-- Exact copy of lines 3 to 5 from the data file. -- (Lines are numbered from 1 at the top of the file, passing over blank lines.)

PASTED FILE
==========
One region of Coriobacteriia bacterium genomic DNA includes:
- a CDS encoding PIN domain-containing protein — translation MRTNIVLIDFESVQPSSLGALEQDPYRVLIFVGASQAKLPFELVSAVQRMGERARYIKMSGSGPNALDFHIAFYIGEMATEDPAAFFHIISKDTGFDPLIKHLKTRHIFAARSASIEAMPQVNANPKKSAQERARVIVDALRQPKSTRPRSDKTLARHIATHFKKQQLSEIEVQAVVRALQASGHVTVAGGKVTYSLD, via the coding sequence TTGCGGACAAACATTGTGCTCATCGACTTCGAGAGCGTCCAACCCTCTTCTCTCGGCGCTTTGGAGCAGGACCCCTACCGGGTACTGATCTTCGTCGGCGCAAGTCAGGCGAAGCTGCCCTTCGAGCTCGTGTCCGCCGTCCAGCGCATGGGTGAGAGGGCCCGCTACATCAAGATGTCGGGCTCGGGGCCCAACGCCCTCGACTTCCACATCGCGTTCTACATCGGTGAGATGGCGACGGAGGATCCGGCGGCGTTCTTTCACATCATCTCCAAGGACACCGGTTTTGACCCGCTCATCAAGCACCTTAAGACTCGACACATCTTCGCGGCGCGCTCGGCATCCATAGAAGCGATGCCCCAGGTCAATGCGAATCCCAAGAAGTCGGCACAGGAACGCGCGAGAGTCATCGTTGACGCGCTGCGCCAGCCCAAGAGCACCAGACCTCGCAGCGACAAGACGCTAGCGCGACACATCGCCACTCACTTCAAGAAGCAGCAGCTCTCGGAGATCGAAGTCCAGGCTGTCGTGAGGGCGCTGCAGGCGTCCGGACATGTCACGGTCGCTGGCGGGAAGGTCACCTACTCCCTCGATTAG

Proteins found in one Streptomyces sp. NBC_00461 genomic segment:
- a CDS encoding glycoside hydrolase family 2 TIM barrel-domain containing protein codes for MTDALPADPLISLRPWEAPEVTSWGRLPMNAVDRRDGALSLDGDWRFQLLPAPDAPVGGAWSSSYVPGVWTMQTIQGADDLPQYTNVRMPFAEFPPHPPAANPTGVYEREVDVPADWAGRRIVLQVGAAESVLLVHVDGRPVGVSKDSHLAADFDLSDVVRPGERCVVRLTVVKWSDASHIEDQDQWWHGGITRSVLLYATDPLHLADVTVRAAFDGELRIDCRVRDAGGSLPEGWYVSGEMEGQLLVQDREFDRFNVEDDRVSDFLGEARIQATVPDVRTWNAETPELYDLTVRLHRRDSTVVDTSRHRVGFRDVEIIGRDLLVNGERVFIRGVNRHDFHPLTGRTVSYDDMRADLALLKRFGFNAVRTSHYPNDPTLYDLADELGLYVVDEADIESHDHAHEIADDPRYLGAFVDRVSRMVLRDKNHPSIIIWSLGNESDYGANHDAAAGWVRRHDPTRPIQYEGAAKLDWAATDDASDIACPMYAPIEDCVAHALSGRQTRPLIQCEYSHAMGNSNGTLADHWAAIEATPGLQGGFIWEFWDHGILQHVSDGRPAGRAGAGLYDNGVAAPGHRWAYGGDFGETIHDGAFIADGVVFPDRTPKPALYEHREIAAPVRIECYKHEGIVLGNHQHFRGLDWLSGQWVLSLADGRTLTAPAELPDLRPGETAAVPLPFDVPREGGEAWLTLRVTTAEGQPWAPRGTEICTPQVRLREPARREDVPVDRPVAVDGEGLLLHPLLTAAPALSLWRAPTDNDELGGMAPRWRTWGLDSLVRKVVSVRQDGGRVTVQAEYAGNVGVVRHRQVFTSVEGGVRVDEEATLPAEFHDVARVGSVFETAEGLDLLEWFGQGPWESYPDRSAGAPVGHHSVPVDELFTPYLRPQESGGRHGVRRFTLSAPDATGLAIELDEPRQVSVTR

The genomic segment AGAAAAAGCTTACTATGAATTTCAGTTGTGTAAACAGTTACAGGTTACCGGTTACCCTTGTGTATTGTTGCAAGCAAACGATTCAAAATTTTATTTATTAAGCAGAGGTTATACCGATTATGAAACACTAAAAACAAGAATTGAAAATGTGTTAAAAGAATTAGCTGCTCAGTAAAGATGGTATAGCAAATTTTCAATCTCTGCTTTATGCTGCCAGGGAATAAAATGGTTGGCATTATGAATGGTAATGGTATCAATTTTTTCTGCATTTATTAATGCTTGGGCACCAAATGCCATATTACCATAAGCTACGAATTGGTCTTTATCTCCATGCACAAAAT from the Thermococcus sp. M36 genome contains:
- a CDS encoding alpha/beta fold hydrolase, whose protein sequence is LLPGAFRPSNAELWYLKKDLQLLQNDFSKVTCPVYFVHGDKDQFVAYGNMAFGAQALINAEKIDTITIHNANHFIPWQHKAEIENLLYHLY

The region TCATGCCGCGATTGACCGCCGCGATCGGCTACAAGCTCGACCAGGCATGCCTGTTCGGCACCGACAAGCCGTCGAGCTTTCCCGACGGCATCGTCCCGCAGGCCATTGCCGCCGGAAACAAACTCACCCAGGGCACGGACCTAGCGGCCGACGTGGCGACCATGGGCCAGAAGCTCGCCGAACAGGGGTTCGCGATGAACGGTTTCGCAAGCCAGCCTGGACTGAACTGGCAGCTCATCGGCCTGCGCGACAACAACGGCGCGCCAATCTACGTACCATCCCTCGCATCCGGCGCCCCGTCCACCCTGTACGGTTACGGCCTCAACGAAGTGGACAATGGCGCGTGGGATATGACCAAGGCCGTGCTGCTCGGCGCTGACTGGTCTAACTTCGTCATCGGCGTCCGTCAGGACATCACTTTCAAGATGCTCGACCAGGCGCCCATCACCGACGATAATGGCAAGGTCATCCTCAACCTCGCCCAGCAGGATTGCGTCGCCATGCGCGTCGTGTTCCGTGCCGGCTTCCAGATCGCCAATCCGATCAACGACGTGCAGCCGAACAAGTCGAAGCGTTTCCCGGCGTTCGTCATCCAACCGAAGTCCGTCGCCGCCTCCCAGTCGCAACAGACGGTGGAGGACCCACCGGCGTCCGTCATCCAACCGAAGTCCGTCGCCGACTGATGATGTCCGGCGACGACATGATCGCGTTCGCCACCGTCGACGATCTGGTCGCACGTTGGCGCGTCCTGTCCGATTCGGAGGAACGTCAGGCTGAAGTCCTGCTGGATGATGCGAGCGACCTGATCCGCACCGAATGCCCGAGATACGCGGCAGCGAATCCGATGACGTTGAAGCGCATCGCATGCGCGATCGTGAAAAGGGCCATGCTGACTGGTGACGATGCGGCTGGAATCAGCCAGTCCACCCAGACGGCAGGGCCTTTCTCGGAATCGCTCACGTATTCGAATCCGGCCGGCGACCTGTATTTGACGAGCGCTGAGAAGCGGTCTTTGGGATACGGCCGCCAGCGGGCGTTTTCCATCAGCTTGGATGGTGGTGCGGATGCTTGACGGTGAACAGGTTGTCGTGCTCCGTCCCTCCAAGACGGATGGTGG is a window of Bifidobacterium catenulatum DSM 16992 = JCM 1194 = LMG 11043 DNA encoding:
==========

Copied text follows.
Proteins found in one Streptomyces sp. NBC_00461 genomic segment:
- a CDS encoding glycoside hydrolase family 2 TIM barrel-domain containing protein codes for MTDALPADPLISLRPWEAPEVTSWGRLPMNAVDRRDGALSLDGDWRFQLLPAPDAPVGGAWSSSYVPGVWTMQTIQGADDLPQYTNVRMPFAEFPPHPPAANPTGVYEREVDVPADWAGRRIVLQVGAAESVLLVHVDGRPVGVSKDSHLAADFDLSDVVRPGERCVVRLTVVKWSDASHIEDQDQWWHGGITRSVLLYATDPLHLADVTVRAAFDGELRIDCRVRDAGGSLPEGWYVSGEMEGQLLVQDREFDRFNVEDDRVSDFLGEARIQATVPDVRTWNAETPELYDLTVRLHRRDSTVVDTSRHRVGFRDVEIIGRDLLVNGERVFIRGVNRHDFHPLTGRTVSYDDMRADLALLKRFGFNAVRTSHYPNDPTLYDLADELGLYVVDEADIESHDHAHEIADDPRYLGAFVDRVSRMVLRDKNHPSIIIWSLGNESDYGANHDAAAGWVRRHDPTRPIQYEGAAKLDWAATDDASDIACPMYAPIEDCVAHALSGRQTRPLIQCEYSHAMGNSNGTLADHWAAIEATPGLQGGFIWEFWDHGILQHVSDGRPAGRAGAGLYDNGVAAPGHRWAYGGDFGETIHDGAFIADGVVFPDRTPKPALYEHREIAAPVRIECYKHEGIVLGNHQHFRGLDWLSGQWVLSLADGRTLTAPAELPDLRPGETAAVPLPFDVPREGGEAWLTLRVTTAEGQPWAPRGTEICTPQVRLREPARREDVPVDRPVAVDGEGLLLHPLLTAAPALSLWRAPTDNDELGGMAPRWRTWGLDSLVRKVVSVRQDGGRVTVQAEYAGNVGVVRHRQVFTSVEGGVRVDEEATLPAEFHDVARVGSVFETAEGLDLLEWFGQGPWESYPDRSAGAPVGHHSVPVDELFTPYLRPQESGGRHGVRRFTLSAPDATGLAIELDEPRQVSVTR

The genomic segment AGAAAAAGCTTACTATGAATTTCAGTTGTGTAAACAGTTACAGGTTACCGGTTACCCTTGTGTATTGTTGCAAGCAAACGATTCAAAATTTTATTTATTAAGCAGAGGTTATACCGATTATGAAACACTAAAAACAAGAATTGAAAATGTGTTAAAAGAATTAGCTGCTCAGTAAAGATGGTATAGCAAATTTTCAATCTCTGCTTTATGCTGCCAGGGAATAAAATGGTTGGCATTATGAATGGTAATGGTATCAATTTTTTCTGCATTTATTAATGCTTGGGCACCAAATGCCATATTACCATAAGCTACGAATTGGTCTTTATCTCCATGCACAAAAT from the Thermococcus sp. M36 genome contains: